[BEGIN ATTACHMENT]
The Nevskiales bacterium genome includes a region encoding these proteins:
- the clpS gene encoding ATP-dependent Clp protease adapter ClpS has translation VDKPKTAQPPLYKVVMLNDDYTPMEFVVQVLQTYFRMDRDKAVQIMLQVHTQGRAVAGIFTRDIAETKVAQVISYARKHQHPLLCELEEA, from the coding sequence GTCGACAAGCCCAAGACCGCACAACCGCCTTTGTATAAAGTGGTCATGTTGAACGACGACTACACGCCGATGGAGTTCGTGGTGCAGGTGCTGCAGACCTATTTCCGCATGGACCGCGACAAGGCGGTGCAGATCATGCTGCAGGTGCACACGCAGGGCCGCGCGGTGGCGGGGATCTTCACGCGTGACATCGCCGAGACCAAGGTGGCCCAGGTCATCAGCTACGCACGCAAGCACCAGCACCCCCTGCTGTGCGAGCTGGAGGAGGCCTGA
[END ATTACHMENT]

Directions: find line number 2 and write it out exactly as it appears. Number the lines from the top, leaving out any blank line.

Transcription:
- the clpS gene encoding ATP-dependent Clp protease adapter ClpS has translation VDKPKTAQPPLYKVVMLNDDYTPMEFVVQVLQTYFRMDRDKAVQIMLQVHTQGRAVAGIFTRDIAETKVAQVISYARKHQHPLLCELEEA, from the coding sequence GTCGACAAGCCCAAGACCGCACAACCGCCTTTGTATAAAGTGGTCATGTTGAACGACGACTACACGCCGATGGAGTTCGTGGTGCAGGTGCTGCAGACCTATTTCCGCATGGACCGCGACAAGGCGGTGCAGATCATGCTGCAGGTGCACACGCAGGGCCGCGCGGTGGCGGGGATCTTCACGCGTGACATCGCCGAGACCAAGGTGGCCCAGGTCATCAGCTACGCACGCAAGCACCAGCACCCCCTGCTGTGCGAGCTGGAGGAGGCCTGA